Augmented reality, or AR, is just one aspect of a broader perspective on “mixed reality”. In the Immersive Experiences Lab, we have a number of research projects that aim to improve people’s professional lives. These projects in our “Supernatural Productivity” area of focus make use of augmented reality, virtual reality, and a mix of other new input controls and natural interactions. Because we seek to understand people and their practices, we design and test concepts that apply to specific workflows in specific contexts, for example knowledge workers in an architecture firm.
I have become convinced that mixed reality will impact all industries and workflows. The real challenge is one of experience design: How will these new technologies disrupt the ways in which we do our work? And, most importantly, how do we actually want to engage with AR as we try to meet our deadlines and accomplish our professional goals?
In your opinion, which type of application is totally overrated?
One of my favourite perspectives on technology comes from Umberto Eco’s afterword in Future of the Book. Highlighting the phrase “ceci tuera cela” (“this will kill that”) from The Hunchback of Notre Dame, Eco makes clear why it is unnecessary to claim that a “new” technology will kill off an “old” technology, for example the e-reader will kill the printed book. He makes the case that disruptive change, rather than total replacement, is the norm as new technologies take hold. He also suggests redirecting our energy into improving people’s lives by selecting the most useful technologies for a given situation, as well as the need to avoid the potential solitude that our digital lives can enable.
Rather than thinking about a technology or application as “overrated,” I prefer Eco’s positive perspective about how truly well-informed design decisions can improve people’s lives. I try to instil this perspective as a leader at HP, and I find this approach helps the members of my lab resist the temptation to focus too heavily on a given technology. Lately we have spent a great deal of time studying why printed books and vinyl records have made such a strong comeback against digital alternatives, and how and why people customise their clothing and jewellery as a form of self-expression. We use the learnings from these studies to inform our concepts and designs, which we iterate based on feedback from people in the real world, not just other lab members. Perhaps the “overrated” concept in the tech industry is the notion of a solitary genius with a singular vision who relies on instinct over insights.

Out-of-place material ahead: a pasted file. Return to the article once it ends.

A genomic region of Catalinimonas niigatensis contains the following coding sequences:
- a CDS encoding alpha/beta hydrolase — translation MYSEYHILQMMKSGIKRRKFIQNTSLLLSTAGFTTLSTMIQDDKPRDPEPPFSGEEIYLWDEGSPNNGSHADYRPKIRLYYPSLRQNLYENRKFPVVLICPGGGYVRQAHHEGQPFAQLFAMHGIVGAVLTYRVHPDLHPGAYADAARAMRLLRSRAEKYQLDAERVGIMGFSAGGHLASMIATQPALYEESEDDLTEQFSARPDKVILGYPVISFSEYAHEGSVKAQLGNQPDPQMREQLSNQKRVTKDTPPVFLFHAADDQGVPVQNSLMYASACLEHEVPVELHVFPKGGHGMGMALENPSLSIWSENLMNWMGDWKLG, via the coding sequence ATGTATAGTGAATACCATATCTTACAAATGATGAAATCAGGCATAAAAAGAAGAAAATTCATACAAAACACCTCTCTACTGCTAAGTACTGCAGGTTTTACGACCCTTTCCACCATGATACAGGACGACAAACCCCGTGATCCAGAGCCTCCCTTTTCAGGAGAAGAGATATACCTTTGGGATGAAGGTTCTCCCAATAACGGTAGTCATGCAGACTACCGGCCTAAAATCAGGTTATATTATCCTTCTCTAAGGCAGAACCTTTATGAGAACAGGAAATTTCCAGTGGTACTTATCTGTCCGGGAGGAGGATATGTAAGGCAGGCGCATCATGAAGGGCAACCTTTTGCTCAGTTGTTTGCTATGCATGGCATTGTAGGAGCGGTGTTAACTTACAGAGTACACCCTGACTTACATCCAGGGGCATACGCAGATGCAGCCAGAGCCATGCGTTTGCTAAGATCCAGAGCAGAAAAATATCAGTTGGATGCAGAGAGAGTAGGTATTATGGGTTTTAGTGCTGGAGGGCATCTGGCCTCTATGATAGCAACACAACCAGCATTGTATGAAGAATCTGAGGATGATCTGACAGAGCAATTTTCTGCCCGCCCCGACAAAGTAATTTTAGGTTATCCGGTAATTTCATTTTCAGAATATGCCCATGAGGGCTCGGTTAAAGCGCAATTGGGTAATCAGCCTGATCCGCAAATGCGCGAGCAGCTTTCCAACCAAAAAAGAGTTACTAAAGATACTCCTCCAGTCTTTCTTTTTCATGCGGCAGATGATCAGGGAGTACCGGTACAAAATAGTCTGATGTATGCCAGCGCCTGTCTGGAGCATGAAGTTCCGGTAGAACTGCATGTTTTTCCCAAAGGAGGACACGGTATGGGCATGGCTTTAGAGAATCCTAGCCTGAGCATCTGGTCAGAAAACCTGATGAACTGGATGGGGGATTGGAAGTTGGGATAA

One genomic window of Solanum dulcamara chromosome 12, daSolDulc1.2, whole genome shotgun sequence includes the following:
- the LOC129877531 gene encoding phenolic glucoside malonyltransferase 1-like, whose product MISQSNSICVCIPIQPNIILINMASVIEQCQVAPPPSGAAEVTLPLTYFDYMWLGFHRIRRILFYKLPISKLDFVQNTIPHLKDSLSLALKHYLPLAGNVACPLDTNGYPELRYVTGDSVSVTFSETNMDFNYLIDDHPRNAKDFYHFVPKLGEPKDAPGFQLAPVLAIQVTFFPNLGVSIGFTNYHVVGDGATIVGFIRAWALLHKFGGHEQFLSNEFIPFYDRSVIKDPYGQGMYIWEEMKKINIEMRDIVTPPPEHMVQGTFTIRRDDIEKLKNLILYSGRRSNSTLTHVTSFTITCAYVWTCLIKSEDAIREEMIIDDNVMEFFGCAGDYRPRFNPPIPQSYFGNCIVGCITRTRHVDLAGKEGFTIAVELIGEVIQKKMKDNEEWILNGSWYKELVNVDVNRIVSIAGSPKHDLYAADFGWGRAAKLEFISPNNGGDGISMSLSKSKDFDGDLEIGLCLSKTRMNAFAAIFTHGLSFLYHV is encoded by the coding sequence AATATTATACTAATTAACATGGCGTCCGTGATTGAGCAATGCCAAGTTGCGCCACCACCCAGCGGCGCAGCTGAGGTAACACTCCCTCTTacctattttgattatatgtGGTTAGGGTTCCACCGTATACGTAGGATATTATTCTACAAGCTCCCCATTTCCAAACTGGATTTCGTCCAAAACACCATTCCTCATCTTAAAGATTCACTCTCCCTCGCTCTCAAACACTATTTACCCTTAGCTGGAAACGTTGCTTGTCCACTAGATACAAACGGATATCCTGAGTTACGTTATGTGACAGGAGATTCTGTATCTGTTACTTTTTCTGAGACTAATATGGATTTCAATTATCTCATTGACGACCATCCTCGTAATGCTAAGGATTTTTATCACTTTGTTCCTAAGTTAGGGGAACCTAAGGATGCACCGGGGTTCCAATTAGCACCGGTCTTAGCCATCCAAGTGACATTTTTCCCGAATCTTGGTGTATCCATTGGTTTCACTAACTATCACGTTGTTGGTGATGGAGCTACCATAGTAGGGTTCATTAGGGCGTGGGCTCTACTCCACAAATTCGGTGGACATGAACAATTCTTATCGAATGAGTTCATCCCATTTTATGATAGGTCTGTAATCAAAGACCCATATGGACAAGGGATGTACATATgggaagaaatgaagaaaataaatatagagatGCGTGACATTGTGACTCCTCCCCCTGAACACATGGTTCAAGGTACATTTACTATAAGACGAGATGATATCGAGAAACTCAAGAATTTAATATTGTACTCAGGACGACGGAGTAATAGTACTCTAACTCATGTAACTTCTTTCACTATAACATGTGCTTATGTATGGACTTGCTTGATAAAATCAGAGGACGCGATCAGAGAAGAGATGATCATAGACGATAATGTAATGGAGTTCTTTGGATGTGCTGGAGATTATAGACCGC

What are the advantages of augmented and mixed reality applications versus virtual reality?
The simple answer regarding the unique benefits of AR over VR is how users of AR can remain “immersed” in the “real” world even as they engage with digital content. But this answer is too simple. I do not see AR and VR as radically different technologies, but as different expressions along the spectrum of “mixed” reality.
As I said earlier, rather than starting a research project with a technology in search of a purpose, I prefer to start with people and their practices. The biggest benefit of AR versus VR then depends on the context. Who are we trying to assist, and why? What are they trying to achieve, and how do they get their work done today? Those are the kinds of questions we constantly ask in our research lab. And we do have some projects that apply various mixed reality technologies, but these applications are always in the service of a person trying to achieve a desired outcome.
Are there long-term scenarios in which AR and MR mix with other technologies?
I believe mixed reality is already here today, and AR is just one aspect of the broader movement toward a post-digital world. AR and VR technologies are nothing new: What is new, though, is the mass-market consumer availability of specific expressions of these technologies. The craze over Pokémon Go in 2016 is a partial reflection of a pent-up desire to have new experiences with these technologies. After all, for decades Hollywood movies have promised AR, VR, gestural interactions, artificially-intelligent interactions, and much more. This stuff is cool!
But in the face of all this cool new stuff, I always ask the same question: How will the use of a specific product or technology become part of a person’s routine? Stated differently, how will our practices change as future technologies become widely available? And are those changes desirable or helpful for humanity? With his “Hyper-Reality” video, Keiichi Matsuda did a masterful job reflecting just how terrible an AR-enhanced future could be for some members of our society. So perhaps the best point to make is that, at least in the Immersive Experiences Lab, we are working to understand how new technology should become integrated into the daily lives of people around the world.
Alex Thayer is the Chief Experience Architect for the Immersive Experiences Lab at HP Inc. Thayer has a PhD in Human Centred Design & Engineering as well as degrees in Technical Communication and Art History. For the Immersive Experiences Lab, Alex guides the research efforts around the future of blended reality, authentic user experiences, and other topic areas at the intersection of people, practice, experience, and technology. Alex has over 20 years of professional experience in the tech industry at companies including IBM, Microsoft, Google, Intel, and VMware.
This article was published in The Produktkulturmagazin, issue Q3 2017. Picture credit © Serge Vejvoda